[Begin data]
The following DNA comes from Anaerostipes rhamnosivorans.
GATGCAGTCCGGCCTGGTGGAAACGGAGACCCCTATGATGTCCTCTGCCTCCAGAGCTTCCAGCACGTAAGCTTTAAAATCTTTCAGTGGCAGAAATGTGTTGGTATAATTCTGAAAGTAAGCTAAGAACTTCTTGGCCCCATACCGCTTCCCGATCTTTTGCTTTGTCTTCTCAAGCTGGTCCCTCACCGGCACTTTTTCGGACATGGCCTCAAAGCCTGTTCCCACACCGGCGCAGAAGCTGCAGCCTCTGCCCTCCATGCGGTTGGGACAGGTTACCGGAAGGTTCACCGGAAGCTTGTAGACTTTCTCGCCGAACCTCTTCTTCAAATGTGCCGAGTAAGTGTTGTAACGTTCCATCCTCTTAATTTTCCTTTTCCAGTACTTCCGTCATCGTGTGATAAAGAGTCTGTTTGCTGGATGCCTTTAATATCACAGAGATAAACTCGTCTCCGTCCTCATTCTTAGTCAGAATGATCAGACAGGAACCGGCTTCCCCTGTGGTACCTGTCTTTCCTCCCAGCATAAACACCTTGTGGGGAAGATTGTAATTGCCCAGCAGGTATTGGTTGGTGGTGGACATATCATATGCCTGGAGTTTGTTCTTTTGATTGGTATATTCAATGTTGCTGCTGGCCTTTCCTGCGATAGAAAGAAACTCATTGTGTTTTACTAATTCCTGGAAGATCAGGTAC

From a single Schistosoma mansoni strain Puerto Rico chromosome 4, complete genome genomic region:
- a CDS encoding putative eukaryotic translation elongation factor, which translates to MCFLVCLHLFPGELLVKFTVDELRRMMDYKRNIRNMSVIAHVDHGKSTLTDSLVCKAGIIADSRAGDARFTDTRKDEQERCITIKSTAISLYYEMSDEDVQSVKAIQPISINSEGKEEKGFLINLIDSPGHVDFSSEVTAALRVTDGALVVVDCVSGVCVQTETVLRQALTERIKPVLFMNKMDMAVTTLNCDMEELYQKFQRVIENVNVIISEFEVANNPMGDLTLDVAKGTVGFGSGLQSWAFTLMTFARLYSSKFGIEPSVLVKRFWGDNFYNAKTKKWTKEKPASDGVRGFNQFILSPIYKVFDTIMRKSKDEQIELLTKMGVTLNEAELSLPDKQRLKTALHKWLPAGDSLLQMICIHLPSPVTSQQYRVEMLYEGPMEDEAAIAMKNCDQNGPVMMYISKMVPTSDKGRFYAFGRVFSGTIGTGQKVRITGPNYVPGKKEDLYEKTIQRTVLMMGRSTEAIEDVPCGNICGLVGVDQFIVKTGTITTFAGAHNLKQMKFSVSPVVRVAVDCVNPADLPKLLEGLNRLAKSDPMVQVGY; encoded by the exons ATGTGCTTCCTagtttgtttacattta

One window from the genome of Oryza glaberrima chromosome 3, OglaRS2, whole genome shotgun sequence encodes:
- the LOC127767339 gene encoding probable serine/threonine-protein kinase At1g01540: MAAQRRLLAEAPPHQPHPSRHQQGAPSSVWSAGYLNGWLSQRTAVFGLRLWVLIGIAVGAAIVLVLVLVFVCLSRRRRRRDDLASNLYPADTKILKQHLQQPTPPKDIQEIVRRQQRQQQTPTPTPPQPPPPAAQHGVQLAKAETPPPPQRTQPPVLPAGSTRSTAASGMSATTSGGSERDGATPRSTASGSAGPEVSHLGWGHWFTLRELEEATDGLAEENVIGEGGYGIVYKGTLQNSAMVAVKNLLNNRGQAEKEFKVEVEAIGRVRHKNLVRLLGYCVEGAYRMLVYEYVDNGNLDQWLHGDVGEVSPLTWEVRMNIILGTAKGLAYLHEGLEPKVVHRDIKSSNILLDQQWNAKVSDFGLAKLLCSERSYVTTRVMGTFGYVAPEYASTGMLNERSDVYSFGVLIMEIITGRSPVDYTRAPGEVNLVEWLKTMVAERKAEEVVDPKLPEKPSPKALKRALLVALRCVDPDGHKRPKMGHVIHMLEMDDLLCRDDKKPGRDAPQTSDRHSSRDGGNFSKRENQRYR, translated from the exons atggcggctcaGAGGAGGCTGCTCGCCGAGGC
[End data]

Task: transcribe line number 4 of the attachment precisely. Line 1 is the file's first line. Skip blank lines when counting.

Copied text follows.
- a CDS encoding putative eukaryotic translation elongation factor, which translates to MCFLVCLHLFPGELLVKFTVDELRRMMDYKRNIRNMSVIAHVDHGKSTLTDSLVCKAGIIADSRAGDARFTDTRKDEQERCITIKSTAISLYYEMSDEDVQSVKAIQPISINSEGKEEKGFLINLIDSPGHVDFSSEVTAALRVTDGALVVVDCVSGVCVQTETVLRQALTERIKPVLFMNKMDMAVTTLNCDMEELYQKFQRVIENVNVIISEFEVANNPMGDLTLDVAKGTVGFGSGLQSWAFTLMTFARLYSSKFGIEPSVLVKRFWGDNFYNAKTKKWTKEKPASDGVRGFNQFILSPIYKVFDTIMRKSKDEQIELLTKMGVTLNEAELSLPDKQRLKTALHKWLPAGDSLLQMICIHLPSPVTSQQYRVEMLYEGPMEDEAAIAMKNCDQNGPVMMYISKMVPTSDKGRFYAFGRVFSGTIGTGQKVRITGPNYVPGKKEDLYEKTIQRTVLMMGRSTEAIEDVPCGNICGLVGVDQFIVKTGTITTFAGAHNLKQMKFSVSPVVRVAVDCVNPADLPKLLEGLNRLAKSDPMVQVGY; encoded by the exons ATGTGCTTCCTagtttgtttacattta